M O R S E L
He met the ghost through phonesex and he said his name was Father.
Phonesex like most things was written by fire. Father would burn kindle
and hair. Pushing smoke signals with a stick out of hole in the wall in the
room that no had windows.
Walls that had no windows had curtains patterned with massive flowers
each as big as Father’s head.
The man named Father compares his head to the flowers on the curtain, his
head has grown one quarter bigger.
Simple, to get a blonde ghost you would burn blondish hair. To get a
brunette you would burn burnettish hair.
He could spend his money on beef or wing. He could spend his money on
more money. He spent his money on hair.
Beware of burning dyed hair. A noise of pumping blood of something
swallowing something larger will fill the room.
Father piled black hair, spaghetti hair, see through hair, red hair, and
custard hair. 5 inch deep pubic clippings.
Burning it one night he pushed the smoke with a broom out of the hole.
One massive ghost or 100 puny ghosts put together. Ghost was too big for
Father to couple with or press against or sexing with. Father used his body
like a genital, placed inside the ghost, backward and forward; all of him
hulled inside it now.
Dawn is swollen like a rooster’s head.
The earhole was bigger than his mouth. Could feel the billion tiny bones that
weren’t there. Moved his mouth to say his mother’s name into her. What
came out of her mouth was his name: Father, Father, Father. He took that
name and went outside to use it on people.
He named the ghost Her.
Love was made each night like bread. Father’s body broke in half, half way
through. First his head grew back on hips. Last his head sat on two shoes.
And he could be mistaken for a Mr. Potato Head, mistaken for dead.
Father tried breaking up with the ghost by disguising her. Human skull,
stuffed head, metal or wooden head with curly black hair, black cat. Finally
he settled upon a hat of 30 horns, with a hot dog skewered on each. Tricked
a dog into eating her horns and all, saw that it was good.
The man named Father kept an x-ray of his urethra. Where he’d hid a strand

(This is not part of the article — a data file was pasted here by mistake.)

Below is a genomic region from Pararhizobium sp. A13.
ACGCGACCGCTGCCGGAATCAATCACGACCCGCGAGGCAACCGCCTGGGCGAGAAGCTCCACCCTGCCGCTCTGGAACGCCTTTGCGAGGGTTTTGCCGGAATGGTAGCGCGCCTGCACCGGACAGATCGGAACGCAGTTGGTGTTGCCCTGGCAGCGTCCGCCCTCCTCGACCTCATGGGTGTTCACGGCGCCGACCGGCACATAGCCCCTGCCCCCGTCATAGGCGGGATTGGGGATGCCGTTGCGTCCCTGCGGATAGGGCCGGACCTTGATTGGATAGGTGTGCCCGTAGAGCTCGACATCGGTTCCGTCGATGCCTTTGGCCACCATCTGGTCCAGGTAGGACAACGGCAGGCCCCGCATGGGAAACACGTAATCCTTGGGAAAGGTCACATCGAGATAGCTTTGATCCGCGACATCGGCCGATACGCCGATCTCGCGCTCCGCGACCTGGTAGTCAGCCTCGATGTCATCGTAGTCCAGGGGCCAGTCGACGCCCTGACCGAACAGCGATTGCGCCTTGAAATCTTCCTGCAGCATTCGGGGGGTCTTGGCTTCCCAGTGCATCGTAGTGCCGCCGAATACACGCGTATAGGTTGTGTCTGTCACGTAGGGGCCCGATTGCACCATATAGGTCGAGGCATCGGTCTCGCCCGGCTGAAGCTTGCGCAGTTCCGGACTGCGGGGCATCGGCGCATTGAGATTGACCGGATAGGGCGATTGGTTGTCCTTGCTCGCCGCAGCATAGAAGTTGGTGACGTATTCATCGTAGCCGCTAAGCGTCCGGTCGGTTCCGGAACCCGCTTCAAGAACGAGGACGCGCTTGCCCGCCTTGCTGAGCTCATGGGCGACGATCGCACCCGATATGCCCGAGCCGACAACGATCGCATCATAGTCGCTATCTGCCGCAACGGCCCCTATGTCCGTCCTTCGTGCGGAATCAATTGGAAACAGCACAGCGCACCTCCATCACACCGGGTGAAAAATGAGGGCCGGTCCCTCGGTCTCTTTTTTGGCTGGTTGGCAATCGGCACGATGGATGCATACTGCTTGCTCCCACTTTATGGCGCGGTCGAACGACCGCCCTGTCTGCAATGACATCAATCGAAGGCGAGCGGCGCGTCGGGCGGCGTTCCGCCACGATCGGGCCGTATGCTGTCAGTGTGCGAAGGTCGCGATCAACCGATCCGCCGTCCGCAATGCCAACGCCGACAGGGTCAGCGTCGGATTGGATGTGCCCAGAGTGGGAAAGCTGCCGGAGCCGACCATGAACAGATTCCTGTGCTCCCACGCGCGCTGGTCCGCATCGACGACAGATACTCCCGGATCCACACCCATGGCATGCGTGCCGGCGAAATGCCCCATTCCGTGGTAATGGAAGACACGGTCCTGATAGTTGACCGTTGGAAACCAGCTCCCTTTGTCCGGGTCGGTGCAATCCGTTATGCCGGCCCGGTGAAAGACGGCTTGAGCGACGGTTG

of ghosthair in a cylinder. Burning ghosthair would conjure something in the
flesh and blood he could love, could hold onto, a pet turtle or a bride.
Silence made of beef. Father knew, and he filled his room with beef, till the
sound of Her went out.
M O R S E L
As a child I drew a ghost on my face with red ink and my ghost was
transposed upon a pillow. The lakes run red with ghosts.
The woods sound like skins.
By 1896: trees were drained of sperm, the locals trudging home pillowcase
So the trees got together and made one gender that fit all trees from dead
bees and saliva, and saw that it was good. I built telephones for trees from
pollen doused in kerosene. Smoke shredded by a tree into conversation. Its
gender tucked under beehives.
A ghost with a pillow over its face can be used to make the sound of snow.
But also kills chickens. The light runs red.
Don’t eat light. You will be unable to digest any meat or wing again. You
will be doomed to inhale light through the slits in a paper bag.
The woods sound like light.
Light like milk curdles. Light will curdle in your stomach. You will
need two stomachs. One to turn the light into pee. And one to
churn its shadow into manure. In scientific circles this is called
Curdled Light: the history of ghosts. Ghosts start as colds or flu or
pox, this is how they learn your name. A ghost is emptied by
scratching, or the pouring of food from the mouth, pollenating the
air with a ghost.
I once gathered manure shat there by second stomachs in my
pillowcase. I would scorch the nettles and grasses blackened with
urine. Summoning Satan with his black hair and cookie colored
face. I would feed him manure, in return he would retell the same
joke: If fatty means “full of fat”, skinny mean “full of skin”.
“They will bury ghosts in our pillows.”
“They will bury ghosts in us.”
Or mother pulls manure through a gap in her second stomach. Germinating
an orchard of stumps. Shoveling severed fingers in each stump in holes cut
with her 30 horns. Nursing the fingers into genitals as stumps bend into
trees. Scratch and scars on the bark where mother’s nails dug and carried her
weight in pails of sperm.
Ghost: the language barrier. The only way to get a house to talk was to burn
the house. Not even the orchard would burn; the fire would dribble against
the bark like urine. Humming came from the orchard like machines or
mouths full of silly string.
Some people think silence is ghost. But really ghost comes in cavities. When
the brownish light is struck from a tooth, ghost sprays the silence like silage.
Silence: the measurement of how well cooked a ghost is.
A pack of ghosts is called a “hand”.
I shall sink my teeth into a ghost.
For a punishment I was sent to the coop in our backyard. I was to hatch 20
eggs from my bug shaped belly. After laying 20 eggs, only 1 would survive.
Night above, I would eat my last hatchling through a slit in my paper bag.
I tuck my ghost into my shirt.
My mother has a ghost that goes all the way to her belly. Mine’s just like it.
I shall sink my skull into her ghosts. The familiar tastes of won tons and
fingers. That familiar sound of the point at which the past becomes
Ghost: a silence made of towns.